By Amy Erickson
Next month, I’ll be giving a presentation on microlectures to Excelsior faculty. As I looked into resources to fortify this discussion, I came across a wonderful 20-minute mentor video by Dr. Christy Price. I love it when I can assemble a reading list after watching one of these presentations, and Dr. Price did not let me down. She recommended the following books: “How the Brain Learns” by David Sousa, “Student Engagement Techniques” by Elizabeth Barkley, “Learning and Motivation in the Post-Secondary Classroom” by Marilla Svinicki, “How Learning Works” by Ambrose, Bridges, DiPietro, Lovett and Norman and Garr Reynold’s popular book “Presentation Zen.” Distilling content from these resources, Dr. Price (2013) shared helpful techniques for creating engaging, relevant, and visually appealing mini lectures to promote learning.
Dr. Price (2013) calls the brain a “novelty seeker” and suggests that we grab student attention by changing up our teaching techniques (para. 2). Interestingly, Dr. Price (2013) additionally notes that Sousa found in his aforementioned book “that lecture continues to be the most prevalent teaching method in higher education despite evidence that it produces the lowest degree of retention for most learners” (para. 3). This is troubling. Why would instructors continue to use the same method (typically without novelty) that does not work for the majority of students?
In order to provide a bit of novelty and improve student understanding, Dr. Price (2013) suggests using mini lectures. These can start off with a unique background, your favorite music, or captivating images. You are really only limited to your own creativity here. It could be a video of you going over the material in your yard, or at a café, or even next to your dog. It is up to you, but it doesn’t have to look or feel like a lecture hall. In fact, it might be better if it doesn’t.
Mini lectures should not force students to furiously take notes. Instead, Dr. Price (2013) recommends using a “guided practice, which means minimizing the note taking, in order to enhance memory processing” (para. 11). One way to do this is to start off the mini lecture with a question. It can be as simple as “How do I create a hanging indent?” to something more complex like “What are some key differences between Post-Structuralism and New Historicism?” Dr. Price (2013) notes that “there’s evidence that questions facilitate memory processing. So we want the students to go into the mini lecture primed with these particular questions, so as they are listening, they’re listening for answers” (para. 11).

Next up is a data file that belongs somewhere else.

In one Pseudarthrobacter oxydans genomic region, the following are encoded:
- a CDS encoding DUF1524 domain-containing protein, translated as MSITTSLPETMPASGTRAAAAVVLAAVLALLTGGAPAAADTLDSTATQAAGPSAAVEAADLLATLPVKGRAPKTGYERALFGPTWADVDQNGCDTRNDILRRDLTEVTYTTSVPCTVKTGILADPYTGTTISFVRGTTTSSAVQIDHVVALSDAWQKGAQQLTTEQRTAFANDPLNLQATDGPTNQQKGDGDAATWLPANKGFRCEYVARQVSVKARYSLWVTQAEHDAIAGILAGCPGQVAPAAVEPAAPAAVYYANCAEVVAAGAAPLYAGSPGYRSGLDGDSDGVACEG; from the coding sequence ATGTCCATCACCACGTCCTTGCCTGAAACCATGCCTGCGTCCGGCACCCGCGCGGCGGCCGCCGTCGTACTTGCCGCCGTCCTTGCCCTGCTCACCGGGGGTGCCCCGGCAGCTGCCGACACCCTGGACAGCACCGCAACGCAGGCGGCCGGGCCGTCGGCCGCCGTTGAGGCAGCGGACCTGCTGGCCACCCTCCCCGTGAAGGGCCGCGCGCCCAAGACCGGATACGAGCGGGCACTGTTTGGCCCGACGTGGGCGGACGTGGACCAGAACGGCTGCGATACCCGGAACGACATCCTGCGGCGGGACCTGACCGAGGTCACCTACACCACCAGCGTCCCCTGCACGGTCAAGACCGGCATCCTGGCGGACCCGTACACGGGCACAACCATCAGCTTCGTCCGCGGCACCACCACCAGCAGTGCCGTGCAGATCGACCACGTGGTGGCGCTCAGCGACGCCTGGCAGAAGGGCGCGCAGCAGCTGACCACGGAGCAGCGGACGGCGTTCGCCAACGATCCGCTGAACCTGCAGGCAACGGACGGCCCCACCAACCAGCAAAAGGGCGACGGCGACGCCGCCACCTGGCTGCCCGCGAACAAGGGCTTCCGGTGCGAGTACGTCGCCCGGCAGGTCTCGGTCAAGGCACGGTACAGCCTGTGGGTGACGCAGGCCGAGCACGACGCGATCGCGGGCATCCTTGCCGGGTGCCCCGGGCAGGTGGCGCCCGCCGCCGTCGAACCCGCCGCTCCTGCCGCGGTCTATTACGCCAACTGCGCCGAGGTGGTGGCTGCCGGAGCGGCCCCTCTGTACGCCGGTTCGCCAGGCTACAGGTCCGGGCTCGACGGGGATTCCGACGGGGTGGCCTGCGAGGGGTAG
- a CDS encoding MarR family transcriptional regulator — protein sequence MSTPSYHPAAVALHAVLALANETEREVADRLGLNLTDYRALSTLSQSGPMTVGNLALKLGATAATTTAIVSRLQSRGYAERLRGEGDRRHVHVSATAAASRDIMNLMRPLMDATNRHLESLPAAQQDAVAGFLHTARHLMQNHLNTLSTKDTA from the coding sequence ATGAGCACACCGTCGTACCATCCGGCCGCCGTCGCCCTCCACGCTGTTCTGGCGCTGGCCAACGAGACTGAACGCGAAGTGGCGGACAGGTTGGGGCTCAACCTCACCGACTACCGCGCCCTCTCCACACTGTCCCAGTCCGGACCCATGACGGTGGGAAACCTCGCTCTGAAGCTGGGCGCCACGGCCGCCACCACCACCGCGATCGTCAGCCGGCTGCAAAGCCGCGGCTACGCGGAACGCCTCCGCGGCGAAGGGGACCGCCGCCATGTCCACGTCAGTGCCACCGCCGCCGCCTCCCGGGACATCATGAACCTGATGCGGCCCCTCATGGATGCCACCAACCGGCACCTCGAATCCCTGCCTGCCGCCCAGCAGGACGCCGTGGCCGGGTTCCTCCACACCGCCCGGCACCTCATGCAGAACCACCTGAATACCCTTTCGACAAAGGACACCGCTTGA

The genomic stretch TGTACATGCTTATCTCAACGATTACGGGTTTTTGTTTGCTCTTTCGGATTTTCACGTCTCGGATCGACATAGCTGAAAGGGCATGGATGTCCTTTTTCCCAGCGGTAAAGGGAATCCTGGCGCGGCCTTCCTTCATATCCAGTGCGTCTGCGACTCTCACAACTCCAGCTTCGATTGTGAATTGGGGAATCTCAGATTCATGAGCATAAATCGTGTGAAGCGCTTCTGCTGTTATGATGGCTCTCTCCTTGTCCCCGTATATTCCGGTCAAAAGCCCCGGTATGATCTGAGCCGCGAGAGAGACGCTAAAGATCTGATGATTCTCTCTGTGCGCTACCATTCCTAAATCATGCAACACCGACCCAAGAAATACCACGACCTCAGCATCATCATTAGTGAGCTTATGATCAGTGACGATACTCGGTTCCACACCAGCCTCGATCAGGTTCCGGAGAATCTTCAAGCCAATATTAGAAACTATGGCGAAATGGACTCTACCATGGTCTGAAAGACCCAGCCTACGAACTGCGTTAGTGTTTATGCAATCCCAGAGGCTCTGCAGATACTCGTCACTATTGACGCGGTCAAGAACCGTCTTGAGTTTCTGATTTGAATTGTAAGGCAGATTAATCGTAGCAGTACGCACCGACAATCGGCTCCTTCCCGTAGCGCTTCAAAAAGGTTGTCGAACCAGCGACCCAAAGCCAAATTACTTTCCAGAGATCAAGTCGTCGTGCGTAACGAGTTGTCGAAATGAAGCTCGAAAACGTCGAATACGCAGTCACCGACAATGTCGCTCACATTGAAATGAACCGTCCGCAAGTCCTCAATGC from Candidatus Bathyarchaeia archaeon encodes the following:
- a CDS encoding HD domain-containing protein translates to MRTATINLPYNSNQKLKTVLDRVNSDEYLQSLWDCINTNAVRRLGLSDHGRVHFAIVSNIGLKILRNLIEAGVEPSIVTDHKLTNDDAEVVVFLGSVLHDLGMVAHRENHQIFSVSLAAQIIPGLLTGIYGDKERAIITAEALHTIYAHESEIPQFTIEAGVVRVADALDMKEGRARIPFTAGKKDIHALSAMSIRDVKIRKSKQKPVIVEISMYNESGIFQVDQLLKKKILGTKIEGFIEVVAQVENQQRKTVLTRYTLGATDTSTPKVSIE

The tactic of using questions recalls the SQ3R reading strategy. SQ3R stands for Survey, Question, Read, Recite, Review. Before reading, students are asked to survey the material they are going to read, and then turn the headings (and subheadings) into questions. This forces students to look for answers while reading, resulting in active engagement with the text. Many of my students reported a better understanding of material after using such questions and felt their reading now had a specific, achievable goal.
Brevity and Relevance
As the name suggests, mini lectures should be brief. Price (2013) recommends keeping them around five minutes long. It is easy to start tackling additional subjects or go off on tangents, so consider preparing an outline to help you stay focused on one topic.
Although Price (2013) suggests that content needs to be made relevant to Millennials, I would argue that every generation wants to see relevance in their education. With this in mind, think how content in a mini lecture can be discussed in terms of your students’ lives and careers. This morning I was making a video for a creative writing class and tried to do just that; share with students why the assignment was relevant. I told them that although they may never be asked to write a short story or experiment with different poetic forms in the workplace, they will want to be innovative in their fields and be able or provide creative solutions. I asked them if they had ever heard of chief innovation officers. It may sound surprising, but pointing this out to students is important, as this connection between the classroom and their careers may be lost on students who feel they are simply ticking required boxes toward a degree. I tend to think that it improves engagement, too, in that it puts assignments in a new light.
Students may find personalized content to be especially relevant. For example, if I have a student who is struggling with a specific topic, a personalized Jing screencast for that student demonstrates the importance of the content and your commitment to their success. Taking the time to do this shows students that their comprehension of the material is indeed relevant.
If you are using PowerPoint to create mini lectures, Dr. Price (2013) recommends limiting the amount of verbiage per slide and instead using “captivating images that they [students] can form associations with” (para. 17). Here is where Garr Reynold’s book “Presentation Zen” can help instructors. Reynolds has his own website, several Ted Talks, and multiple interviews available online for those who don’t yet have his book. The goal of using this style is to “evoke memory processing with vivid visuals and simple main ideas” (Price, 2013, para. 13). Don’t feel like you are limited to PowerPoint, though. Some instructors find that they enjoy creating infographics, Emaze presentations, or Prezis to help communicate material. Whatever format you choose, make sure you start with a question, make the content relevant, and have the visuals outweigh the verbiage. Best of luck to you!
Price, C. (2017, February 15). How can I create effective mini lectures? [Webinar]. In Magna 20-Minute Mentors. Retrieved from http://www.magnapubs.com/mentor-commons/?video=3170